A busy year…

It’s been a while since I last wrote a blog, there’s lots been going on so I thought now would be a good time to update our supporters on what’s been happening.

Summer of riding

The summer has been mental, we’ve been busy running several fundraising events mainly cycling events and I even signed up to our London to Paris Cycle Ride in early July, it mean’t I had to fit in lots of training mainly on my own which to be fair was incredibly therapeutic riding on open roads through the countryside gives you lots of space and time to think. Duchenne gives you lots to think about. Not one to want my son’s condition to take over my life, it can be a difficult balancing act especially when you run a charity. Having to tell people time and time again and what Duchenne and how awful the condition is leaves you feeling drained at times. It can also be incredibly uplifting to share your angst and incredibly humbling to know that so many people are behind you every step of the way.

So I completed the 277 mile bike in July despite lots of chuntering along the way. Endurance is generally not my thing, I would much sooner do exercise in short bursts to get it over with, but cycling for nine hours pretty much continuously and in the rain and wind it’s pretty testing especially having to do this 3 days on a trot. But I did! I have my co-partner Zoe Edwards to thank for that, keeping me entertained with her singing and positiveness, bless her I owe her a lot. It’s all been worth it, from our bike rides this year we raised over £50,000 from the Charnwood Forest Cycle, our London to Paris Cycle Ride and the Prudential Ride London and I’m incredibly grateful for all the support our Wish Warriors has given us. I now know the hard work, dedication with training and raising funds is challenging. So thank you to everyone single person who has supported our journey this year and raising such an amazing amount of money.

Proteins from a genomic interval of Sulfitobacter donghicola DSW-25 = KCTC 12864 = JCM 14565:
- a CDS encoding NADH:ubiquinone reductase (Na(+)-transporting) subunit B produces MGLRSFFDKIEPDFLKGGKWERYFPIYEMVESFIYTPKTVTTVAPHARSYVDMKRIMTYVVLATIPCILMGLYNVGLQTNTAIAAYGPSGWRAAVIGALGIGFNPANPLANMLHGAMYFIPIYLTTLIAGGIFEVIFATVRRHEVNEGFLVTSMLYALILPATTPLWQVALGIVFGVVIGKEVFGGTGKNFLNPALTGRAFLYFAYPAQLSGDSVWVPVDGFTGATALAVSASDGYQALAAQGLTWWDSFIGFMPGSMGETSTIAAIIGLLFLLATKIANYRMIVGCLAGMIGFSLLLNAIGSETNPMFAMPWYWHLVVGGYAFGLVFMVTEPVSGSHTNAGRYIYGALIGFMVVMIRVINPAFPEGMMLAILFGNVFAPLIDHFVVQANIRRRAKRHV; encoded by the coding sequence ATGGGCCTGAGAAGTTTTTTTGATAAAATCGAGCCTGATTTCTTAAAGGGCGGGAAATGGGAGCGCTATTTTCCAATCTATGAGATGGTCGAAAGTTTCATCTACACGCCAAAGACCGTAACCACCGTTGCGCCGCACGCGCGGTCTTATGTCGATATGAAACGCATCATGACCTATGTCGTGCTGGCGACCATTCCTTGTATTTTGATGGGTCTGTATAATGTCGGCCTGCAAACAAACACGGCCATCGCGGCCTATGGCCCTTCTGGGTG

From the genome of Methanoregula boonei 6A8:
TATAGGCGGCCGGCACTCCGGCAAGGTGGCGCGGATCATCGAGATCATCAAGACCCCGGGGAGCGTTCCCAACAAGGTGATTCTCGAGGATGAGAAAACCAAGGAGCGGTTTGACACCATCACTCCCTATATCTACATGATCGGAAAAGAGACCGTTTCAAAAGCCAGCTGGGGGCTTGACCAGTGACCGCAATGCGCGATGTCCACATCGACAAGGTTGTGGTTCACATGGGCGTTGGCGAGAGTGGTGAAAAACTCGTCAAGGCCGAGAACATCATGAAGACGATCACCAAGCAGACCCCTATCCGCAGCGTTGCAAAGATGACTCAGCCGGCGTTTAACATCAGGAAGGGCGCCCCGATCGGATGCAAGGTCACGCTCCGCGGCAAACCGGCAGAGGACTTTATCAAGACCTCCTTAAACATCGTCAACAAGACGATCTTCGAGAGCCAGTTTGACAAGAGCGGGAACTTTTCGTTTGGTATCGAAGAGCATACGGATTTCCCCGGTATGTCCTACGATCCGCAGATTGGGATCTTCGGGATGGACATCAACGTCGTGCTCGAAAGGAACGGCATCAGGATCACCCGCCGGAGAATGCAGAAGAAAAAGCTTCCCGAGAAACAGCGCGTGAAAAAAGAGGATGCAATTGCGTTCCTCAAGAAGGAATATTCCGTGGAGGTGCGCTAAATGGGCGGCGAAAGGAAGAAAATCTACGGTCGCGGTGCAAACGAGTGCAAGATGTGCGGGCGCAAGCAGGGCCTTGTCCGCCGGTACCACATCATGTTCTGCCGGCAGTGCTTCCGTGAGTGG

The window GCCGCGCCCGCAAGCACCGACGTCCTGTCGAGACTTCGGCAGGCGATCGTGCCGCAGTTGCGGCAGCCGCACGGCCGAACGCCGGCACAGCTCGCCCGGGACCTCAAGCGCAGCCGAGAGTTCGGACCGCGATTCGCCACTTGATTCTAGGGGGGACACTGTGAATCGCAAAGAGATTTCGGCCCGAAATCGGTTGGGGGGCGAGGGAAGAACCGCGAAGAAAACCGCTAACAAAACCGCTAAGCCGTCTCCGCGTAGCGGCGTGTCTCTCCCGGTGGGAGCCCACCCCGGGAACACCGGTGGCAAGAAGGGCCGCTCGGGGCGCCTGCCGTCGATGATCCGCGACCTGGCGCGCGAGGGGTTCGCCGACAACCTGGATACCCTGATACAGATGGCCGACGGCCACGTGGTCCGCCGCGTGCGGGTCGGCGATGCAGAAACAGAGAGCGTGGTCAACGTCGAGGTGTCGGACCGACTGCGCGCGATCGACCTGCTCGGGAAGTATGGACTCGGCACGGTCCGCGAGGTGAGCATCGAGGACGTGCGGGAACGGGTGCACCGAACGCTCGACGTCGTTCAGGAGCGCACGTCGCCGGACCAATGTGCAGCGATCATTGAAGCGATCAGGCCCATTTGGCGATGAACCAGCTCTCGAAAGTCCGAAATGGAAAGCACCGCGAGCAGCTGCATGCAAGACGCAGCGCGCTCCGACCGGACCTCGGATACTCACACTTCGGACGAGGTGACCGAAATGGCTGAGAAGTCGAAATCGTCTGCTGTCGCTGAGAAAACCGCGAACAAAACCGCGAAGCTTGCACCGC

Guinea Pig

What an absolutely star Alex is, he’s been taking part in a clinical trial in Newcastle it started in the Summer last year and we’ve been going up there every 4 weeks.  The trial is to look to see whether a new drug will help build muscle which in turn could make boys stronger.  It means lots of travelling, injections, blood tests, MRI scans, bone scans, heart check-ups and lots of prodding about, but Alex seems to be taking it all in his stride. The time we have together is great Alex really opens up when we’re on our own. He’s 10 now, and growing up every day.  He understands a lot more about his condition now and knows that it might never get any better. In fact, he knows it will keep getting worse unless new treatments come about. We’ve had tears and also lots of fun in equal measures – a healthy balance and I would always encourage Alex to talk and get things off his chest.

Alex also knows that the trial might help him and other boys and I know secretly he feels very proud that he is doing his bit to help others. On the upside he gets to take a day or two off school a month to take part in the trial and has made a fabulous new friend who is also on the trial. We make it fun, go to the cinema, out for dinner, a new toy once a month. It’s not a chore for him.  Let’s hope the drug works, but if not at least Alex is being seen by the experts every single month and that’s special, most boys at best are seen every 6-9 months and you can see how proactively managing the condition can pay huge dividends.

Alex appears on the tele

We are very proud to be a Charity Partner with Duchenne UK, a fabulous charity run by Emily and Alex, who are the most driven individuals I have ever met! Both have sons with Duchenne. Both are driven to bring about new treatments for our boys and everyone else. They work their socks off to make sure this happens. They are amazing individuals and together have raised millions in their search for treatments.